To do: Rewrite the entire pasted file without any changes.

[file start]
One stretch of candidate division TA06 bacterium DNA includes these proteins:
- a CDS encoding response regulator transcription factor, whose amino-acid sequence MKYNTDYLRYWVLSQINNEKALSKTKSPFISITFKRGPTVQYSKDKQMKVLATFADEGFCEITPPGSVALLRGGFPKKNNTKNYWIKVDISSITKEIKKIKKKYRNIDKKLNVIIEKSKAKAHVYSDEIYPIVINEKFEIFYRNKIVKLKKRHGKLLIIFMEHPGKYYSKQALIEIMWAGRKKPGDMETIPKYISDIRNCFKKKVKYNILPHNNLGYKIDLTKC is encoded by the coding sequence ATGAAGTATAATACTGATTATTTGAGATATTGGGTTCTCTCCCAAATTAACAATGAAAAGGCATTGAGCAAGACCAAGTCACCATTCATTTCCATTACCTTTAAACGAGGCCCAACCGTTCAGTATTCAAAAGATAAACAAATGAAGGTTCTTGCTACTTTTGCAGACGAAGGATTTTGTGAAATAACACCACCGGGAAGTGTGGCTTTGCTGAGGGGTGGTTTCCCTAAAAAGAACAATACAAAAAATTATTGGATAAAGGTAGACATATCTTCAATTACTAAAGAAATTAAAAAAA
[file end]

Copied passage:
One stretch of candidate division TA06 bacterium DNA includes these proteins:
- a CDS encoding response regulator transcription factor, whose amino-acid sequence MKYNTDYLRYWVLSQINNEKALSKTKSPFISITFKRGPTVQYSKDKQMKVLATFADEGFCEITPPGSVALLRGGFPKKNNTKNYWIKVDISSITKEIKKIKKKYRNIDKKLNVIIEKSKAKAHVYSDEIYPIVINEKFEIFYRNKIVKLKKRHGKLLIIFMEHPGKYYSKQALIEIMWAGRKKPGDMETIPKYISDIRNCFKKKVKYNILPHNNLGYKIDLTKC is encoded by the coding sequence ATGAAGTATAATACTGATTATTTGAGATATTGGGTTCTCTCCCAAATTAACAATGAAAAGGCATTGAGCAAGACCAAGTCACCATTCATTTCCATTACCTTTAAACGAGGCCCAACCGTTCAGTATTCAAAAGATAAACAAATGAAGGTTCTTGCTACTTTTGCAGACGAAGGATTTTGTGAAATAACACCACCGGGAAGTGTGGCTTTGCTGAGGGGTGGTTTCCCTAAAAAGAACAATACAAAAAATTATTGGATAAAGGTAGACATATCTTCAATTACTAAAGAAATTAAAAAAA